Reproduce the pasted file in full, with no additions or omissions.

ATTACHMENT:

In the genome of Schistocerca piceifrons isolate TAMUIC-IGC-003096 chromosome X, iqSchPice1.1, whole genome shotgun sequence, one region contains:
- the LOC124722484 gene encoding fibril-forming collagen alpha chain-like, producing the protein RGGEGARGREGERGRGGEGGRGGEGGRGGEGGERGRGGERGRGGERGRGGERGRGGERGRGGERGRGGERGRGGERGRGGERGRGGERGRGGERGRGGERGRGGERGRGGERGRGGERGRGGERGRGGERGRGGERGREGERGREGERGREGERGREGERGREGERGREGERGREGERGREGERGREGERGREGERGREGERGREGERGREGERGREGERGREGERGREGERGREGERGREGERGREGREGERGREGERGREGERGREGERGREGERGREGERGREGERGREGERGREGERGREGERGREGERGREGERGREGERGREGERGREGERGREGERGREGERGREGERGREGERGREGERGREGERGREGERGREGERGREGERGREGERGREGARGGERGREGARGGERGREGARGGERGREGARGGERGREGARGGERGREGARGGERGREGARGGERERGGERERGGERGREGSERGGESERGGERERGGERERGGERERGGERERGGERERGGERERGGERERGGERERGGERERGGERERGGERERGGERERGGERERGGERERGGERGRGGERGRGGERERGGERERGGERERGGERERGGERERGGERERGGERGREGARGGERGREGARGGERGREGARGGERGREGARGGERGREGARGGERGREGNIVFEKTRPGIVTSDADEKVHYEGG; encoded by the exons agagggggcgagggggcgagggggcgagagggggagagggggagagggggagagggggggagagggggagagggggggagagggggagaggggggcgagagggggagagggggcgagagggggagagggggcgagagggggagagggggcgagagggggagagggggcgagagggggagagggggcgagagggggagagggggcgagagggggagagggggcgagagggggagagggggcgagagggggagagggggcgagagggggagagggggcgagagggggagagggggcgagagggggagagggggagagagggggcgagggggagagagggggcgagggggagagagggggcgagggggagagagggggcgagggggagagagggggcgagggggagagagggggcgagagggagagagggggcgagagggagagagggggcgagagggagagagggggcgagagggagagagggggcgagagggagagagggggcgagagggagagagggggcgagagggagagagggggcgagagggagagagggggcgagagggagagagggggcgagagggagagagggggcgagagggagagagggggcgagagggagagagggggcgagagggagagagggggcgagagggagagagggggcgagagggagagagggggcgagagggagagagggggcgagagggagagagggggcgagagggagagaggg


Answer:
In the genome of Schistocerca piceifrons isolate TAMUIC-IGC-003096 chromosome X, iqSchPice1.1, whole genome shotgun sequence, one region contains:
- the LOC124722484 gene encoding fibril-forming collagen alpha chain-like, producing the protein RGGEGARGREGERGRGGEGGRGGEGGRGGEGGERGRGGERGRGGERGRGGERGRGGERGRGGERGRGGERGRGGERGRGGERGRGGERGRGGERGRGGERGRGGERGRGGERGRGGERGRGGERGRGGERGRGGERGREGERGREGERGREGERGREGERGREGERGREGERGREGERGREGERGREGERGREGERGREGERGREGERGREGERGREGERGREGERGREGERGREGERGREGERGREGREGERGREGERGREGERGREGERGREGERGREGERGREGERGREGERGREGERGREGERGREGERGREGERGREGERGREGERGREGERGREGERGREGERGREGERGREGERGREGERGREGERGREGERGREGERGREGERGREGERGREGARGGERGREGARGGERGREGARGGERGREGARGGERGREGARGGERGREGARGGERGREGARGGERERGGERERGGERGREGSERGGESERGGERERGGERERGGERERGGERERGGERERGGERERGGERERGGERERGGERERGGERERGGERERGGERERGGERERGGERERGGERGRGGERGRGGERERGGERERGGERERGGERERGGERERGGERERGGERGREGARGGERGREGARGGERGREGARGGERGREGARGGERGREGARGGERGREGNIVFEKTRPGIVTSDADEKVHYEGG; encoded by the exons agagggggcgagggggcgagggggcgagagggggagagggggagagggggagagggggggagagggggagagggggggagagggggagaggggggcgagagggggagagggggcgagagggggagagggggcgagagggggagagggggcgagagggggagagggggcgagagggggagagggggcgagagggggagagggggcgagagggggagagggggcgagagggggagagggggcgagagggggagagggggcgagagggggagagggggcgagagggggagagggggcgagagggggagagggggagagagggggcgagggggagagagggggcgagggggagagagggggcgagggggagagagggggcgagggggagagagggggcgagggggagagagggggcgagagggagagagggggcgagagggagagagggggcgagagggagagagggggcgagagggagagagggggcgagagggagagagggggcgagagggagagagggggcgagagggagagagggggcgagagggagagagggggcgagagggagagagggggcgagagggagagagggggcgagagggagagagggggcgagagggagagagggggcgagagggagagagggggcgagagggagagagggggcgagagggagagagggggcgagagggagagagggggcgagagggagagagggggcgagagggagagaggg